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(Gawker)   The other other girl from Saved by the Bell may be bi-polar,,,or not, but she is obsessed with commas,   (gawker.com) divider line 25
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13142 clicks; posted to Entertainment » on 04 Oct 2012 at 1:06 PM (1 year ago)   |  Favorite    |   share:  Share on Twitter share via Email Share on Facebook   more»



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2012-10-04 01:40:15 PM
4 votes:

Eternal Virgin: All women are bipolar as far as I'm concerned.


This, combined with your handle, is hilarious
2012-10-04 01:38:57 PM
4 votes:
Why are we picking on a once-sorta-famous sitcom actress with obvious psychosis? I feel bad for her. I hope she gets on meds before she hurts herself.
2012-10-04 01:59:10 PM
3 votes:
Those books look like the product of a manic episode. One of the interesting things about bi-polar disorder is that for people suffering from it, their depressed state is often actually the more functional one. Sure, they hate everything and have no motivation, but they also tend to have a more realistic view of the world and their own abilities - if they can make themselves use them.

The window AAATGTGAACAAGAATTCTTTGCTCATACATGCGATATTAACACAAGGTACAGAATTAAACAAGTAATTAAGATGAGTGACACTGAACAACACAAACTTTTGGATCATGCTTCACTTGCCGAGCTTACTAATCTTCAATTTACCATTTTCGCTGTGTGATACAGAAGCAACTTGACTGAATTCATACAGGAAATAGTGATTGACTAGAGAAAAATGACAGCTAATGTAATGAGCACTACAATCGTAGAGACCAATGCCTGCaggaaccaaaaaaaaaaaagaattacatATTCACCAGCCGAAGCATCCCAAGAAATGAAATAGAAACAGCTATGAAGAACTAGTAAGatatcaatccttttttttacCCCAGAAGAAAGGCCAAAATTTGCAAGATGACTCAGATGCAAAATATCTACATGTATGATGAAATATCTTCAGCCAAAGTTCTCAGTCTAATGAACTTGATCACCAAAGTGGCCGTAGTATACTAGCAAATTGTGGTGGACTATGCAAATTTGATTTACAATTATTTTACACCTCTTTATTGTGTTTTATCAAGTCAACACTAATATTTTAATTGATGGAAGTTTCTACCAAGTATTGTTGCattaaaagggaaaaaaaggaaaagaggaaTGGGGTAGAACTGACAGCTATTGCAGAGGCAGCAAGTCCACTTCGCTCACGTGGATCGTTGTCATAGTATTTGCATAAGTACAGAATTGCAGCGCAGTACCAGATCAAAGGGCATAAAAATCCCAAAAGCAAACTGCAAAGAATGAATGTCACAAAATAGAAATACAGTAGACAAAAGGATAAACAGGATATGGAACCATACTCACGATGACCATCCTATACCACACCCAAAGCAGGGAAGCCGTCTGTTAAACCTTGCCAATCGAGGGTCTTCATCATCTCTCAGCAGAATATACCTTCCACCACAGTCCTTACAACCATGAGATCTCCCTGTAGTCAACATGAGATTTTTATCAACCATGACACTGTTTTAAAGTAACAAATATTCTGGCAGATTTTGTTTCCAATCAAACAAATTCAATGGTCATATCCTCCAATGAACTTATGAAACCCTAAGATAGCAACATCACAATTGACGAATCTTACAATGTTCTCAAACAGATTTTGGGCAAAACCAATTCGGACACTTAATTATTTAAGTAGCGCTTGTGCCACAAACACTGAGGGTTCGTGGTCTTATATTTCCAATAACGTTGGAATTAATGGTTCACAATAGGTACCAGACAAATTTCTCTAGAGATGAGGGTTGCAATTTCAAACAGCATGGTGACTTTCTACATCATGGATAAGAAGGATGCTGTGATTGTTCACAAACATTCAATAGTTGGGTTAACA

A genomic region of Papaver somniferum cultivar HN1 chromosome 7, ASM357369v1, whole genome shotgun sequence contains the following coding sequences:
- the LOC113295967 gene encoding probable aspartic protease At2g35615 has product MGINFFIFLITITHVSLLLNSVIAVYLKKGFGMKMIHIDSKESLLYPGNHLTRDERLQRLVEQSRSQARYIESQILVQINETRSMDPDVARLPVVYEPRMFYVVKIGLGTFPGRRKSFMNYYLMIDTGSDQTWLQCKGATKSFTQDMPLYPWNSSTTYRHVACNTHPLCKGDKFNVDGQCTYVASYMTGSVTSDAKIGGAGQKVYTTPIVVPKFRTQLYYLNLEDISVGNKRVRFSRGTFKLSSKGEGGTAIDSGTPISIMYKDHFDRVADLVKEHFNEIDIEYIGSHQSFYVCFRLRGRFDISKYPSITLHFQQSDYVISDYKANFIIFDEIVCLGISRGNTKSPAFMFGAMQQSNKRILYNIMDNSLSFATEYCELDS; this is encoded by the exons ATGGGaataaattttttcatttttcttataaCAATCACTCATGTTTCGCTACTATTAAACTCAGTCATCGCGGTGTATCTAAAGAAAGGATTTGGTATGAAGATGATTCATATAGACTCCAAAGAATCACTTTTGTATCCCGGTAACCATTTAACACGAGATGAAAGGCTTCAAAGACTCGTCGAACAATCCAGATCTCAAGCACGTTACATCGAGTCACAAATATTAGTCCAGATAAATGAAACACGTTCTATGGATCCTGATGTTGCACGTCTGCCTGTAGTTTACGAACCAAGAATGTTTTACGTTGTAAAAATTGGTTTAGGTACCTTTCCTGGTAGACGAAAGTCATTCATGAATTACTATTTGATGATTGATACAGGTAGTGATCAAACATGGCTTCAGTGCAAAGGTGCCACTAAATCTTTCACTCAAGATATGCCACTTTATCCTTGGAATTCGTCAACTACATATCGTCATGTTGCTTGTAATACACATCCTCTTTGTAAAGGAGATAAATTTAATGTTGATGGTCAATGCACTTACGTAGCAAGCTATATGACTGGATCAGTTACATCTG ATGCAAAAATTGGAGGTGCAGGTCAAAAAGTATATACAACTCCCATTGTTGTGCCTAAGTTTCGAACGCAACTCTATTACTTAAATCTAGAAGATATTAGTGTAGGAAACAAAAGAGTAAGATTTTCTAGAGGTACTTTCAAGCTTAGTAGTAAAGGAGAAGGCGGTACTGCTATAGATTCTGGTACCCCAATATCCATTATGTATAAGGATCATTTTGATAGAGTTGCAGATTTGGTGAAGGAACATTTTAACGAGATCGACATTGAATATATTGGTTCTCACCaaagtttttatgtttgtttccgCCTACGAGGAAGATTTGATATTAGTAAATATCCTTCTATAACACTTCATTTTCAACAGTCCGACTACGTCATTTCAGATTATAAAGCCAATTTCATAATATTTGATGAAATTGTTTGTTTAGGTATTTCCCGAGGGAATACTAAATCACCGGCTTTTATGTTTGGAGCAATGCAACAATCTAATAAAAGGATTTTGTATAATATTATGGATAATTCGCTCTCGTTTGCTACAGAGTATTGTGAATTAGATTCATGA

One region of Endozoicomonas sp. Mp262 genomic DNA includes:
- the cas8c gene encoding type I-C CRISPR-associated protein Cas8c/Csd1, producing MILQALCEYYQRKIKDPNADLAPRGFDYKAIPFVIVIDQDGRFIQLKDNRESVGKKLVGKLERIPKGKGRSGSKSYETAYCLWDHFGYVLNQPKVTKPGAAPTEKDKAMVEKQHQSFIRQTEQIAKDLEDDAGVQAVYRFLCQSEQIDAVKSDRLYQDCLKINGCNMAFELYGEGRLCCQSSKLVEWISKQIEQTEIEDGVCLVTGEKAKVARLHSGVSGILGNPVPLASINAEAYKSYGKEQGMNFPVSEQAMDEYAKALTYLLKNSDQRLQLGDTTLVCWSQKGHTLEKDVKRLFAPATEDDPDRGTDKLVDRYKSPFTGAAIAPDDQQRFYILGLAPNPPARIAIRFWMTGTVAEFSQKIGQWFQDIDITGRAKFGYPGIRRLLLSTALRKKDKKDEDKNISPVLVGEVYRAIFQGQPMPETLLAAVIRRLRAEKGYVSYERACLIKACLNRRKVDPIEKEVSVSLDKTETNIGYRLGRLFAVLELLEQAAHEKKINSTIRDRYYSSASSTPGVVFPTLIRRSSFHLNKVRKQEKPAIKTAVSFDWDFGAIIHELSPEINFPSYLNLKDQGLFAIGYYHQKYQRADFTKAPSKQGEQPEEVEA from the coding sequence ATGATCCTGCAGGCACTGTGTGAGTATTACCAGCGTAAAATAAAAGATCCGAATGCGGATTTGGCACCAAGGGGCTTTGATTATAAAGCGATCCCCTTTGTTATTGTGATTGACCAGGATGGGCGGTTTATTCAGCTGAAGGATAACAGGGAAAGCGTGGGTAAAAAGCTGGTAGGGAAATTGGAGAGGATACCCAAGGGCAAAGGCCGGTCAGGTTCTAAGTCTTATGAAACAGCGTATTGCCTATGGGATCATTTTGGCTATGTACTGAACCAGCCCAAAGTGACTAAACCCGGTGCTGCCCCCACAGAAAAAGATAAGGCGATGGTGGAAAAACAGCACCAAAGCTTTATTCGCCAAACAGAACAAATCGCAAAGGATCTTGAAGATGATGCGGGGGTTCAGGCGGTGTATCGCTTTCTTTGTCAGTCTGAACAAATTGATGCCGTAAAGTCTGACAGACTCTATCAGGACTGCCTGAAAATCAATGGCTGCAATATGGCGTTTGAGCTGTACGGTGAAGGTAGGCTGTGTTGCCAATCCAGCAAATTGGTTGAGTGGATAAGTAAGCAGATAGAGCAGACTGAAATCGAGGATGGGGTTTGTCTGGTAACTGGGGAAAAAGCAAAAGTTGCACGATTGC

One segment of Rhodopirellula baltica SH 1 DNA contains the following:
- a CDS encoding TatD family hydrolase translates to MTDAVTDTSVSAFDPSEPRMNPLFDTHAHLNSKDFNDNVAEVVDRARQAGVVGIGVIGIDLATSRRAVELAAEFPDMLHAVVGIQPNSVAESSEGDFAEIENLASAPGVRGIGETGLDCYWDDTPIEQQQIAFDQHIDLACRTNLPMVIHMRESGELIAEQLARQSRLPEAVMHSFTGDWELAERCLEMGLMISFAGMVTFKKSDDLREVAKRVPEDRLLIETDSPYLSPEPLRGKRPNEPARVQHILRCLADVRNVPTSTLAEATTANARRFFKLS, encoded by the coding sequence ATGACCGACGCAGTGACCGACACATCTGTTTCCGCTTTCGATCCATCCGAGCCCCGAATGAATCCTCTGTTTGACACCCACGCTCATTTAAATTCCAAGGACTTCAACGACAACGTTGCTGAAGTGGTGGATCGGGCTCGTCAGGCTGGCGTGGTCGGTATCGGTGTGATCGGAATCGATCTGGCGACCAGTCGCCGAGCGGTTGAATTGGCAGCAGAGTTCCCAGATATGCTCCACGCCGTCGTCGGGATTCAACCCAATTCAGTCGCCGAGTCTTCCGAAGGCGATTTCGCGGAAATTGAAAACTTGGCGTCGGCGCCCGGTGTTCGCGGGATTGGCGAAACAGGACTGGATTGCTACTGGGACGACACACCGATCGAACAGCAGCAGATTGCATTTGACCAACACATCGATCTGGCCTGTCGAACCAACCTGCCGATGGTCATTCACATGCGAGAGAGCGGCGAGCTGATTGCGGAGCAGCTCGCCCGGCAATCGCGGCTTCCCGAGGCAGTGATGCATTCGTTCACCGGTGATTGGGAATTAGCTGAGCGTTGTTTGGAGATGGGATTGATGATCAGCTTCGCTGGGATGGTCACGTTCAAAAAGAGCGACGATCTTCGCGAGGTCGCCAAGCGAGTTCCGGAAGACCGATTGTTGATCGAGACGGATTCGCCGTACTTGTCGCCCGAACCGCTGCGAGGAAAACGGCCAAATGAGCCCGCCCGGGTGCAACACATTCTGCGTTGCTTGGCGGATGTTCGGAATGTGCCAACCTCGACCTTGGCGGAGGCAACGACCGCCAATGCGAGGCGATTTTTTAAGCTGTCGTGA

The same individuals during manic episodes, on the other hand...

While they demonstrate boundless energy, they are also grandiose, unfocused, and often attempt things well beyond their capabilities, with little or no ability to recognize actual success. Everything seems like a brilliant insight.

So yeah. Those books look like she wrote them during a manic episode, and hasn't come down enough yet to recognize what they actually are - a symptom of an uncontrolled problem, rather than examples of brilliance as an author.
2012-10-04 10:06:33 AM
3 votes:
That goes beyond bi-polar into schizophrenia.
2012-10-05 02:16:59 AM
2 votes:

CWeinerWV: doczoidberg: indylaw:

She'll probably get to the point where she's hospitalized and put on anti-psychotics. She'll get better, but her weight will skyrocket and she'll find that she doesn't have much drive to do anything. Then she'll go off the pills because they're holding her back, and her brain will go off into left field again. Wash, rinse, repeat. Very sad.